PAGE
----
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Venue closures
Venue closures

Earlier this week, I wrote about steps The Bird is taking to keep its doors open. This was another of Perth’s live music venues struggling to stay afloat on the back of the recent closures of The Aardvark, The Sewing Room and the imminent closure of Badlands. Two days later, the owners of Northbridge live music venue, Convenients, also announced the venue’s immediate closure. This was precipitated by a social media pile-on on where insults and threats were traded after one musician began to highlight Convenients’ slow/no payment of performers.

…this is symptomatic of an industry that simply does not know how to value and support the very people who make the whole thing possible — musicians.

The closure of Convenients’ was a particularly ugly affair, one that only seems possible in an industry where bullying is rife and anyone who suggests that things could or should be better is setting themselves up as the next target for villagers carrying torches. Despite its almost two billion dollar a year value add to the WA economy, the Western Australian music industry seems to pride itself on being a self-defeating system where failure is expected to the extent that a good number of people who class themselves as musicians never dare to dream that they could make a living out of their art.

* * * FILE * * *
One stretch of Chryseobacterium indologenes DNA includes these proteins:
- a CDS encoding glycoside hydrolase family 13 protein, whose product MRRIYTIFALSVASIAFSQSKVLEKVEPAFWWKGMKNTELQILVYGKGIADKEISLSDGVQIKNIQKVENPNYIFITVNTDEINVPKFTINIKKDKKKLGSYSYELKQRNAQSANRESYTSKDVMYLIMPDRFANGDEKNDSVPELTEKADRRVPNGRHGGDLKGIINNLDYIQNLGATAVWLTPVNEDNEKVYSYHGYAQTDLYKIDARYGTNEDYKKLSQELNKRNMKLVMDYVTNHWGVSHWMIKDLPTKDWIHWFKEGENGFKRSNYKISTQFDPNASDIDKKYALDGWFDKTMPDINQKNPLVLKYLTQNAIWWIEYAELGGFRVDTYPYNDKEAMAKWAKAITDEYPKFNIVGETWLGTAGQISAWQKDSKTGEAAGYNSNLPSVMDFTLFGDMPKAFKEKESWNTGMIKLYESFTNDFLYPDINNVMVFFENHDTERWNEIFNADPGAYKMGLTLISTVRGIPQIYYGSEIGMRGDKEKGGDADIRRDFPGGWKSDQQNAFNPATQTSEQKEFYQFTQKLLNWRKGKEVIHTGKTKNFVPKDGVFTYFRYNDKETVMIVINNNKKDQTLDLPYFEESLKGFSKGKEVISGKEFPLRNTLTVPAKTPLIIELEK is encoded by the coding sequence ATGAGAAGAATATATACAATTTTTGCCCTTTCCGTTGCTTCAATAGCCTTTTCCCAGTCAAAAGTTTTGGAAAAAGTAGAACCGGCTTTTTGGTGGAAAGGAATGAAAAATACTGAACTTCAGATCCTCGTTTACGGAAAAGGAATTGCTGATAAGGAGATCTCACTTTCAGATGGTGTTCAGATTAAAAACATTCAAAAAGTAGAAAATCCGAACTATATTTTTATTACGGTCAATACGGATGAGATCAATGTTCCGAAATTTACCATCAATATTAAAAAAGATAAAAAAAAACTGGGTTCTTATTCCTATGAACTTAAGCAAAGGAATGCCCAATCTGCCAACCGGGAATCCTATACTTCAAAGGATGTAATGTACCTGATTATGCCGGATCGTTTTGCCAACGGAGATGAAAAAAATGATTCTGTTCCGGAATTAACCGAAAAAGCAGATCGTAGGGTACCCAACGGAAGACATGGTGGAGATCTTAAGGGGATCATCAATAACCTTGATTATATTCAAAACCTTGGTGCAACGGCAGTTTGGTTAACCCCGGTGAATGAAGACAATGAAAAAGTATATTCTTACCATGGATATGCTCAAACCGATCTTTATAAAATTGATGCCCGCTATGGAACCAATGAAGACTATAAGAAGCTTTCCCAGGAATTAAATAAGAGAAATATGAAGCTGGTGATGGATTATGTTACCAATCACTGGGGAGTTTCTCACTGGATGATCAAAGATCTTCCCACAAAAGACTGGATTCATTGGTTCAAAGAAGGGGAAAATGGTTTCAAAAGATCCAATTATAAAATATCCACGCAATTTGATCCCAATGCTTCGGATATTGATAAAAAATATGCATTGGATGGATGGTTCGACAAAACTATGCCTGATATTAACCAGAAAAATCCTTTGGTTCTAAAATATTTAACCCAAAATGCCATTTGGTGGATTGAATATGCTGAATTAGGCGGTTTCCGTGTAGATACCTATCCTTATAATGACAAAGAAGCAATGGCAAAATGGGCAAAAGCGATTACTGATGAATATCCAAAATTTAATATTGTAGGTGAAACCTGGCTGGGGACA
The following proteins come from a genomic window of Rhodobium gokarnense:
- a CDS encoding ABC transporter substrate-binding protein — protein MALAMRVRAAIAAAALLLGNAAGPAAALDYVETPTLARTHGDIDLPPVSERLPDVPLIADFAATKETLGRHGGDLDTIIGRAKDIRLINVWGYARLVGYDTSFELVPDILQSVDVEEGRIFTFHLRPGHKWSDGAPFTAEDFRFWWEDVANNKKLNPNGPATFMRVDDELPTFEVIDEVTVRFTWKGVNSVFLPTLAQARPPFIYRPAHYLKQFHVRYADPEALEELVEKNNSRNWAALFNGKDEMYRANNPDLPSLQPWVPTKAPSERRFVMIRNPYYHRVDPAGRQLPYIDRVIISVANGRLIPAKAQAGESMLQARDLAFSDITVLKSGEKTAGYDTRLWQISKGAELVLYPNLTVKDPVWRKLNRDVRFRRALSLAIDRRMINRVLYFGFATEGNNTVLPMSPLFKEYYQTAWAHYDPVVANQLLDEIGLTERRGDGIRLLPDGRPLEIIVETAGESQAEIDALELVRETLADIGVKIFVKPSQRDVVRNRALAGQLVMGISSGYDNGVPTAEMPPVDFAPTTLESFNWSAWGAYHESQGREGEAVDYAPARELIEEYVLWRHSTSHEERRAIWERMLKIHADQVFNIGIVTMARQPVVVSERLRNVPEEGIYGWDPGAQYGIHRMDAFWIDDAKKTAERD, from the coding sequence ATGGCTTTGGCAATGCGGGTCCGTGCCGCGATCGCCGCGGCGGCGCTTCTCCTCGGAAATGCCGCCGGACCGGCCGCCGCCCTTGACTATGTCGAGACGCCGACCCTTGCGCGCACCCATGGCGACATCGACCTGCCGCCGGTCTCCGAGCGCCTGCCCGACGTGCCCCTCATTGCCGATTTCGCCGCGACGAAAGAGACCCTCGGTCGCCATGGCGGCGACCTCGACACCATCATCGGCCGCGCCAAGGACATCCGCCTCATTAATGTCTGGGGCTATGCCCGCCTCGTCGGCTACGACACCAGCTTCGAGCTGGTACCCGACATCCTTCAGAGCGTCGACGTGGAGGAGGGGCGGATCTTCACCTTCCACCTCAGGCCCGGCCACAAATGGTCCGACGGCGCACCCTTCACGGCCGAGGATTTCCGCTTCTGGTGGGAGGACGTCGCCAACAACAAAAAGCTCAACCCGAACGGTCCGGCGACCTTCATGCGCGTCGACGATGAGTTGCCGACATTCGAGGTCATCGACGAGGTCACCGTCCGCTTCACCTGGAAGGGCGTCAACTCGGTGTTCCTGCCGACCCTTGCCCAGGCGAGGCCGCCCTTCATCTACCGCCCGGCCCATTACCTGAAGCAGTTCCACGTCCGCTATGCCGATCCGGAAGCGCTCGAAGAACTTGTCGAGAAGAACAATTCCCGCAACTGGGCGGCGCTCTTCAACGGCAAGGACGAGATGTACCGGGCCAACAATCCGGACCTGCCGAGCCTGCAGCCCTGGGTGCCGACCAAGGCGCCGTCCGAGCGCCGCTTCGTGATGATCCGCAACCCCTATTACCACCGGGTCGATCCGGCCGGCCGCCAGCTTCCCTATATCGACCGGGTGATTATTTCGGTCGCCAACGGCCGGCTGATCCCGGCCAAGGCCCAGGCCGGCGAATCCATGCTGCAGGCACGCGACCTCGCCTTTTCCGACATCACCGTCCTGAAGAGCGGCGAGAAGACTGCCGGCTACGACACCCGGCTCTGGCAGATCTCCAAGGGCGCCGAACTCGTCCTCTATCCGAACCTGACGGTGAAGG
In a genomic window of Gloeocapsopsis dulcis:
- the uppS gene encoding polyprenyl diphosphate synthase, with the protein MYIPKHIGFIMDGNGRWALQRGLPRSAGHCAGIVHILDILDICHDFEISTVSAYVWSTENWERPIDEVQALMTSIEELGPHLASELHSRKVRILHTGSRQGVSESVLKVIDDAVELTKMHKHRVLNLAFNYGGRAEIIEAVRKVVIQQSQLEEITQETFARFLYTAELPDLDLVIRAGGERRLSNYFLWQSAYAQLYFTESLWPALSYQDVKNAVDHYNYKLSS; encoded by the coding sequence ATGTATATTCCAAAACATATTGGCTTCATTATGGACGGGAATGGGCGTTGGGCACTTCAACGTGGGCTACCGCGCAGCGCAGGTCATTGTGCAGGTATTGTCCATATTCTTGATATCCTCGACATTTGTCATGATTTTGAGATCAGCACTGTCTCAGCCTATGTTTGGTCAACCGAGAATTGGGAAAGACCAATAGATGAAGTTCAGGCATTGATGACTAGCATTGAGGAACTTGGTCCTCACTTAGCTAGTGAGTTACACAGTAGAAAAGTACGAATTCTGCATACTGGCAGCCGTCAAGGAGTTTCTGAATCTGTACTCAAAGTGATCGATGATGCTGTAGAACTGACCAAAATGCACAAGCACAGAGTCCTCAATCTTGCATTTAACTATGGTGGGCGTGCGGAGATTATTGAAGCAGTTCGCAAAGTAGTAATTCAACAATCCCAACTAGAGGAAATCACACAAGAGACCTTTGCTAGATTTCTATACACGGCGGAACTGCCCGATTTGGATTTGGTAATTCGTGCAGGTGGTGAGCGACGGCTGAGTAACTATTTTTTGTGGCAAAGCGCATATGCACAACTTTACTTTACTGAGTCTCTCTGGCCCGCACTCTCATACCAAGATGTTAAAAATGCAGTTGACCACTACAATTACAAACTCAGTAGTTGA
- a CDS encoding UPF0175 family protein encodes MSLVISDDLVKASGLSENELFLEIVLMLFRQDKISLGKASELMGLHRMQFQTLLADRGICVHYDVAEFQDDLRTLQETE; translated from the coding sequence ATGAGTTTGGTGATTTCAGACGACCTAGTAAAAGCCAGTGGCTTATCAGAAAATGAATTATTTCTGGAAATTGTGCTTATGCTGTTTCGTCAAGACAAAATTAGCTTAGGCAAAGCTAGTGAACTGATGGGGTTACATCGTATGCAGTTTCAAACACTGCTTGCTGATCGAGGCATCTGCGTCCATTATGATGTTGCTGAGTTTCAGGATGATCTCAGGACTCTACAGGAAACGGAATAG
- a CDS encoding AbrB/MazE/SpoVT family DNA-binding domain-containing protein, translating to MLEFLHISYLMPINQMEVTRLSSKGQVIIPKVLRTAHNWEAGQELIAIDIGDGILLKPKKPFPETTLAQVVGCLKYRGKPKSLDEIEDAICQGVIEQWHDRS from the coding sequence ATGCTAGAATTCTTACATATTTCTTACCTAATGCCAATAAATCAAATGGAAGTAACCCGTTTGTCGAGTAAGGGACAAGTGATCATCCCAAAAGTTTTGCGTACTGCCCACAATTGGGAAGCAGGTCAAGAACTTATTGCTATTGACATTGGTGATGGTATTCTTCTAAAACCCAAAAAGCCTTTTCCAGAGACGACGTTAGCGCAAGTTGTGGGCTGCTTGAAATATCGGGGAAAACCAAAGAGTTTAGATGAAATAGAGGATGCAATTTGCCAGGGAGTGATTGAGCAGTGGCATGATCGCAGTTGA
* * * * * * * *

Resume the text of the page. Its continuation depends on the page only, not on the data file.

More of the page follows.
The closure of up to five Perth music venues in little more than a year should be cause for great concern to the State government, to the peak industry representative body and to the general public. These are the types of venues where the likes of AC/DC, INXS and Tame Impala got their grounding in live performance. They are the nurseries for the next generations of local, national and international talent. If they disappear altogether and Perth is reduced to the choice of struggling to hear a duo playing in the corner of a beer barn or going to see the likes of Coldplay at Optus Stadium, we will all be poorer both culturally and financially.

As cultural institutions, our live music venues need to be here to grow with next generations who increasingly don’t see alcohol as an essential part of a night out. It’s time for live music venues to change and get themselves off the alcohol drip. That’s why The Bird has created new food and non-alcoholic beverage menus and is looking at how it can be part of creating greater social connection through live music.

Owner of The Bird, Kabir Ramasary, said that he and his colleagues are, “trying to create a scene where people don’t have to rely on drinking to have fun.” This approach is another reason to get behind The Bird’s proactive campaign to shore up its finances and stay open, because they’re leading the pack when it comes to breaking the nexus between live music and alcohol.

However, most of the venues that have closed have cited rising costs, which is a legitimate call, but it does seem like the only ones not getting a cut of the inflationary pie are the people on stage, which is what put an end to Convenients. To me this is symptomatic of an industry that simply does not know how to value and support the very people who make the whole thing possible — musicians.